IP Camera Recording Software

The Story

Who doesn’t love a good story? ๐Ÿ˜€ To start I’ve been running Zoneminder for a while personally, and it’s done great. Then again, it’s been great with older PTZ cameras (think Wanscam). See this blog from 8 years ago (time sure flies).

This is an unpublished blog that I never got around to writing up. So I’m just going to write my experience around IP cameras real quick here and just post this as is.

Zoneminder

OS: Linux

I started off with Zoneminder and it’s still good for free and if you are using older IP cameras just based of JPEG based images streams off HTTP.

However modern cameras usually support RTSP (Real Time Streaming Protocol).

I haven’t used the product in a while, and maybe they support that now, but when I originally started to write this article they didn’t. Checking the home page looks pretty modern, so possibly the application is even better then when I first started using it.

Overall I liked Zoneminder. Though the management UI was def lacking and dated.

Shinobi

OS: Linux

For a good while I ran Shinobi which amazing still seems to be supporting the latest Ubuntu release. However, I found the application to be buggy and the community to be lacking.

Installation was a pain. Management was a pain. Data Retention was a pain, support was a pain.

But if you had it up and running properly, it did well for itself. At least in supporting RTSP and motion detection and file recording quality.

XProtect

OS: Windows

My cousin told me about this product by Milestone Systems: XProtect. I dabbled with this one a bit, overall, I liked it. The setup was OK, as most windows setups are, just double click and wizard away.

The Design was for the most part intuitive, some design aspects I felt were a bit clunky, and the software felt like it ran on an older framework (which I’m all for, given it remains stable).

Installation of Cameras I remember wasn’t too bad, but it’s been a while since I used it, and I unfortunately never blogged about its install and use. Sorry.

When my bike got stolen from my Garage and I had to go back to view footage, it was nice as it kept all recording for up to a defined point, and motion detected section where highlighted. This made it really easy to find the section of interest and export the video for evidence submission.

Being Windows and all it is of course more resource intensive then the linux counter parts, but if compute power is not a concern then I’d def say give this one a shot.

ย  Surveillance Station by Synology

OS: Embedded Linux

If you happen to use a Synology NAS, did you know it comes with 2 licenses for Surveillance Station. If you have any modern IP Cameras this is by far the best option.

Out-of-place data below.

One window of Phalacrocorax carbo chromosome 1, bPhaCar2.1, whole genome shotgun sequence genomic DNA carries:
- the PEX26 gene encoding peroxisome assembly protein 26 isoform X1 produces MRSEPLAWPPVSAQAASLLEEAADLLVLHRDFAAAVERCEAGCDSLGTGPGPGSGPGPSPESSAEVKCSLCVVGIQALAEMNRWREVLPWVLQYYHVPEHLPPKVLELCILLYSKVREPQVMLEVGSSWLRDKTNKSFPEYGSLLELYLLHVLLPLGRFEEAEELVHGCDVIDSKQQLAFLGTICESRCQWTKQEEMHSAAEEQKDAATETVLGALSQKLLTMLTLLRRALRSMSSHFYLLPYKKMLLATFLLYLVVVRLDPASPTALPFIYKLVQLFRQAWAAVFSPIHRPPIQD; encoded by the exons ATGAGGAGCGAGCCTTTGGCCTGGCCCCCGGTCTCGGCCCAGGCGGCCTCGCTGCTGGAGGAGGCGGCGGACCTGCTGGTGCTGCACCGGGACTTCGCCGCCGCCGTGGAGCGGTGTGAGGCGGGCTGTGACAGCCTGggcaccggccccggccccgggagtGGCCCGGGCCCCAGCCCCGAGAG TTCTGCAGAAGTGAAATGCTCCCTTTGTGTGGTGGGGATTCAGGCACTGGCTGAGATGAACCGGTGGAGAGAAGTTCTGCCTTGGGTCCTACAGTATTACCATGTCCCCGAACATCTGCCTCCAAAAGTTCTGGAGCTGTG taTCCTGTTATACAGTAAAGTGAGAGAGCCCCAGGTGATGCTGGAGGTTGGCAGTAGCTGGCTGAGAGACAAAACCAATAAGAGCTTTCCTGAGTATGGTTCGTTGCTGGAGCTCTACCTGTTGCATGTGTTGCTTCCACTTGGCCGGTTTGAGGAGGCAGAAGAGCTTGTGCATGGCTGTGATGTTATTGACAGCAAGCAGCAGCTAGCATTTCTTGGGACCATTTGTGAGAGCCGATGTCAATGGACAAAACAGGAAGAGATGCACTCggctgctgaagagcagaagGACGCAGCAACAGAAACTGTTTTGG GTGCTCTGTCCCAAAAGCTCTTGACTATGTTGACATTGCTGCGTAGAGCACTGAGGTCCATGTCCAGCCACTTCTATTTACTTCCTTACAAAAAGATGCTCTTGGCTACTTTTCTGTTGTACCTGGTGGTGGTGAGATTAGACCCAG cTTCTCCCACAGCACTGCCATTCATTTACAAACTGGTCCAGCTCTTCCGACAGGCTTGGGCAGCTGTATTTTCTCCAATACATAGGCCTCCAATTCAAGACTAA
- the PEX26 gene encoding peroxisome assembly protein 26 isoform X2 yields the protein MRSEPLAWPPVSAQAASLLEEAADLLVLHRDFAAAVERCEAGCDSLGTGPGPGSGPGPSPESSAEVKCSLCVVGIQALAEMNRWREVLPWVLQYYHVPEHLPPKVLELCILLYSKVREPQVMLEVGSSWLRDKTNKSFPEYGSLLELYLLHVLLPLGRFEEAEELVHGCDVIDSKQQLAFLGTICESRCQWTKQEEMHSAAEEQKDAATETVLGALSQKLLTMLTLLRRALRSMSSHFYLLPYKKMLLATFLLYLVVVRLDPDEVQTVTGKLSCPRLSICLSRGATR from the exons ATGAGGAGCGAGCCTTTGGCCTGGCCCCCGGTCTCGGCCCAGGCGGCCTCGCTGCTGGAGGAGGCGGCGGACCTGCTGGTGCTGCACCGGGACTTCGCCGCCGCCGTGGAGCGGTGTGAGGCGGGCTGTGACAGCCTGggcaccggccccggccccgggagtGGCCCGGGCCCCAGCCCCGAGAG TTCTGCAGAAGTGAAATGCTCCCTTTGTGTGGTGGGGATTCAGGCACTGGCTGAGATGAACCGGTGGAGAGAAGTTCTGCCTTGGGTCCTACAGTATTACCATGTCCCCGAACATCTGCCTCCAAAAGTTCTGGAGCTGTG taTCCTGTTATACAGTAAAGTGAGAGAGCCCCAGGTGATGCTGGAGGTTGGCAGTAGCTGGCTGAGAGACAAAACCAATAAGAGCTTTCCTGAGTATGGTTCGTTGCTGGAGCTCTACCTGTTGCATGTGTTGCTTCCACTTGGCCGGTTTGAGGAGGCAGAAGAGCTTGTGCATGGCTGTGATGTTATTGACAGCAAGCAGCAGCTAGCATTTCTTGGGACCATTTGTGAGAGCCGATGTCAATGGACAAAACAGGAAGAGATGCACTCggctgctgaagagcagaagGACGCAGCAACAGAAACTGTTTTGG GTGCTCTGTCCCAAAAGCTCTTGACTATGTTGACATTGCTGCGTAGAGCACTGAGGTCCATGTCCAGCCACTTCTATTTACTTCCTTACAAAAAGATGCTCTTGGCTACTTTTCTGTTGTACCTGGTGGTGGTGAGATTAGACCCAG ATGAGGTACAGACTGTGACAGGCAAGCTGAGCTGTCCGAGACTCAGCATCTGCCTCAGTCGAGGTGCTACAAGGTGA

Installation is a breeze, just look for the app in DiskStation Manager (DSM), install, done.

Given you don’t have any complex networks with firewalls blocking traffic (flat layer 2 switched is best), installation of IP Cameras is also unreal easy as you are more then likely to find your Camera in the provided device list.

For me this was the case with some more modern based IP cameras, then simple auth configuration, IP configurations and you’re off to the races. Configuring motion detection was also fairly straight forward with this application.

The thing is you only get two licenses for 2 IP cameras, if you have more you have to shell out a license for each one, they are perpetual, so there’s at least that.

Surveillance Station by QNAP

OS: Embedded Linux

If you happen to run a QNAP, they have similar software available under the exact same name.

I tested this out with a QNAP and some older cameras, I did manage to get them connected but still haven’t got motion recording to work, for some reason it seems to want to rely on FTP service on the host NAS, even though it’s running on it and could easily in theory save to a path the NAS itself can write to. This seems rather dumb, I’ll have to further test to find out but this one is nowhere near as nice as Synology’s version.

Blue Iris

OS: Windows

There’s also this one I’ve heard about and come across when searching for solutions, which is a product called Blue Iris. I personally have not had the chance to play with this software so I can’t comment on it’s installation, and ease of use.

If you’ve used this product, please leave a comment with your experiences.

That’s all for this old never posted post, that will now be posted. Cheers.

Fixing Vaultwarden 502 Bad Gateway